In his simplistic analysis, oblivious to the issue of unpaid labour done by women in private, he did not take into account the double burden of paid and unpaid labour that modern Nepali women undertake as they seek to balance their work in the public space with the unpaid work they do in private ones. It was obvious that the speaker had internalised the prevailing notions so thoroughly that he was unable to think beyond his personal experience. He was just one of many people who are mesmerised by fantasies of masculinity, or should I say hyper masculinity, which is an emerging force in local and global trends, contributing to violence that not only victimises women but also men who do not fit into this narrow category. The position taken by the speaker during the book discussion was not an isolated event. It was merely symptomatic of the general view held by many, both men and women, today. For this reason, the book discussion presented a live example of how stereotypes and their internalisations manipulate our views and make us prisoners of our own thinking.
In most cultures, men in power are subjects who occupy empowered positions—they are ‘knowers’, who determine as well as define knowledge and truth of everything under the sun. Women, on the other hand, are assumed mostly as objects, whereas the sexually marginal are assumed invisible. Often in public debates, women either remain silent or are overwhelmingly absent. Practices like these reconfirm rigid stereotypes and naturalise the spaces of absence to which women are pushed into by everyday decisions and practices that seem natural to most people. From such a perspective, it was “natural” for the speaker at the Pokhara discussion to take the role of the empowered subject.
At a personal level, it was gratifying to witness dissent coming from the space of absence, and especially from the peoples who are often looked down as ‘those who simply are not.’ What was heartening, however, was the fact that it took only a few women from the audience to disrupt the binary framework and resist the stereotypes, and I was ecstatic to witness alternative voices articulating in the particularity of the moment. Such moments, even if brief and transient are important, especially as they wage momentary wars against the underlying norms and received ideas concerning masculinities and femininities.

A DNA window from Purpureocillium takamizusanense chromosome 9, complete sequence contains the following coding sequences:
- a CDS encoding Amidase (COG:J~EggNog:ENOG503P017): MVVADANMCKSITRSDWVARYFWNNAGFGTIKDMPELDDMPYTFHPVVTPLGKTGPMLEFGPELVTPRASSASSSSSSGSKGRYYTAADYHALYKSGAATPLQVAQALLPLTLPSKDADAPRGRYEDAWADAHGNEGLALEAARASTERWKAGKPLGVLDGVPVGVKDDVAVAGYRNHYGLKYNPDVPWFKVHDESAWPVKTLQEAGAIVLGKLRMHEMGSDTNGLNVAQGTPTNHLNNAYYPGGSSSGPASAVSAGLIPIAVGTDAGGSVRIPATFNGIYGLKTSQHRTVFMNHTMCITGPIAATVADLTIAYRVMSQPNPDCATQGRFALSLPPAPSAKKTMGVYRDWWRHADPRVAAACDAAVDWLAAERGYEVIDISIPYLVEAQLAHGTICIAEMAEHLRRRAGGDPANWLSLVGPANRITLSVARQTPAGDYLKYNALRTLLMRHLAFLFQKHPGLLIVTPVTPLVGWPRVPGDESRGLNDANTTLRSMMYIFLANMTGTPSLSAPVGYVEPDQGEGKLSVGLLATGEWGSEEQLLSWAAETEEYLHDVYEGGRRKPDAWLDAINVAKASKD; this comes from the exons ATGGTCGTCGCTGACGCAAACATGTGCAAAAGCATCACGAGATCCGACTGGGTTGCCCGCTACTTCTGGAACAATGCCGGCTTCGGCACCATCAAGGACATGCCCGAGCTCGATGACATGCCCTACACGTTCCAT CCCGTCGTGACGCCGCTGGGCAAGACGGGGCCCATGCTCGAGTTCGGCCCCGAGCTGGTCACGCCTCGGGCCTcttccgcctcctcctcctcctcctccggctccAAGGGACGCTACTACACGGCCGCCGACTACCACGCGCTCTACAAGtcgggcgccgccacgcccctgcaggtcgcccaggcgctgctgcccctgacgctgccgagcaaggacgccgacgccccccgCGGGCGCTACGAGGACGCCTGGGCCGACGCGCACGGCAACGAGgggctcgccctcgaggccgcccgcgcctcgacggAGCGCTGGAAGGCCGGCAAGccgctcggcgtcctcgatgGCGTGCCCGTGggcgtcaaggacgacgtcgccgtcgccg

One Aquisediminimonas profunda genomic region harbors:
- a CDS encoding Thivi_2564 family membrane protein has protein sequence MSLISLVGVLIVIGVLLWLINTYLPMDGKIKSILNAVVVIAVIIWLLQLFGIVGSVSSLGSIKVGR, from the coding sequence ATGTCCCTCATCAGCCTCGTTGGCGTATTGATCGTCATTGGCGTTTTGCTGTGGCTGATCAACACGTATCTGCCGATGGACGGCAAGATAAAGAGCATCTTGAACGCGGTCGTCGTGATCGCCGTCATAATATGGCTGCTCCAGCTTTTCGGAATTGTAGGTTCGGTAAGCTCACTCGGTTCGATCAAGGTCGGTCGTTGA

Power dynamics and power relations are complex issues for they work at multiple levels. The existing hierarchical relations not only affect women and sexually marginal communities, but also men who do not fit into traditionally defined masculine roles. To go into the details of gender oppression, privileges and equalities, a varying configuration of intersectional approach is essential. The particular example given by the speaker at the discussion concerning men’s honour was problematic, but also illuminating in a sense that it showed clearly how some people in power positions define themselves in opposition to those who are in minority— such as caste minorities, sexual minorities and, above all, women.
Confronting sexist discourses, especially resisting from the space of absence, is not easy, but walking out of the situation is not an option either. I must say that I had expected a more responsible response from the men in the audience, especially those men who are not only aware of the masculine privileges that they enjoy, but are committed to creating a gender-equal society that is free from all forms of marginalisation. In situations like this, walking out—the option chosen by the young poet referred to earlier—does not help, neither to the person who has internalised norms, nor to the people who remain marginalised, invisible or absent. Demanding equal treatment does not mean endangering love and destroying family relationships. On the contrary, it means raising one’s voice with the aim of having equal access to fundamental rights, and equal access to opportunities enjoyed by privileged members of society, as well as the right to be treated according to the same principles, rules and standards as enjoyed by others without any discrimination of gender, caste, class, sexuality and so on.
Thapa is the Founder of Akshar Creations Nepal, an organisation that publishes books in a variety of literary and non-literary genres